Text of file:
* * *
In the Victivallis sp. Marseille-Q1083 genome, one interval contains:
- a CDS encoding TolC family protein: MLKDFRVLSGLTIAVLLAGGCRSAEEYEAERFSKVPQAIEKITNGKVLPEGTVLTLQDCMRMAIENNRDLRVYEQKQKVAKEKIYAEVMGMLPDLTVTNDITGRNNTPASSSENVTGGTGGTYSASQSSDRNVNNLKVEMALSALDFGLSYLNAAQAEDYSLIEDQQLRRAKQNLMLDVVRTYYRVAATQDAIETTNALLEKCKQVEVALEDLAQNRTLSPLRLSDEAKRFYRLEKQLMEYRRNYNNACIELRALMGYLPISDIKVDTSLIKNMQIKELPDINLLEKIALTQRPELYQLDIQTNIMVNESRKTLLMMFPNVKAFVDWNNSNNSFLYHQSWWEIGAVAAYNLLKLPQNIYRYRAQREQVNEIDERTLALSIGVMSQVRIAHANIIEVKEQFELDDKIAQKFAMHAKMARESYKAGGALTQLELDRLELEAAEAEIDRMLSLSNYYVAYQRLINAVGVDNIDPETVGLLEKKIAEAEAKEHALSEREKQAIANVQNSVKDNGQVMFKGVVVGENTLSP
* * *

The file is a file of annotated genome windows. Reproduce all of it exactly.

In the Victivallis sp. Marseille-Q1083 genome, one interval contains:
- a CDS encoding TolC family protein: MLKDFRVLSGLTIAVLLAGGCRSAEEYEAERFSKVPQAIEKITNGKVLPEGTVLTLQDCMRMAIENNRDLRVYEQKQKVAKEKIYAEVMGMLPDLTVTNDITGRNNTPASSSENVTGGTGGTYSASQSSDRNVNNLKVEMALSALDFGLSYLNAAQAEDYSLIEDQQLRRAKQNLMLDVVRTYYRVAATQDAIETTNALLEKCKQVEVALEDLAQNRTLSPLRLSDEAKRFYRLEKQLMEYRRNYNNACIELRALMGYLPISDIKVDTSLIKNMQIKELPDINLLEKIALTQRPELYQLDIQTNIMVNESRKTLLMMFPNVKAFVDWNNSNNSFLYHQSWWEIGAVAAYNLLKLPQNIYRYRAQREQVNEIDERTLALSIGVMSQVRIAHANIIEVKEQFELDDKIAQKFAMHAKMARESYKAGGALTQLELDRLELEAAEAEIDRMLSLSNYYVAYQRLINAVGVDNIDPETVGLLEKKIAEAEAKEHALSEREKQAIANVQNSVKDNGQVMFKGVVVGENTLSP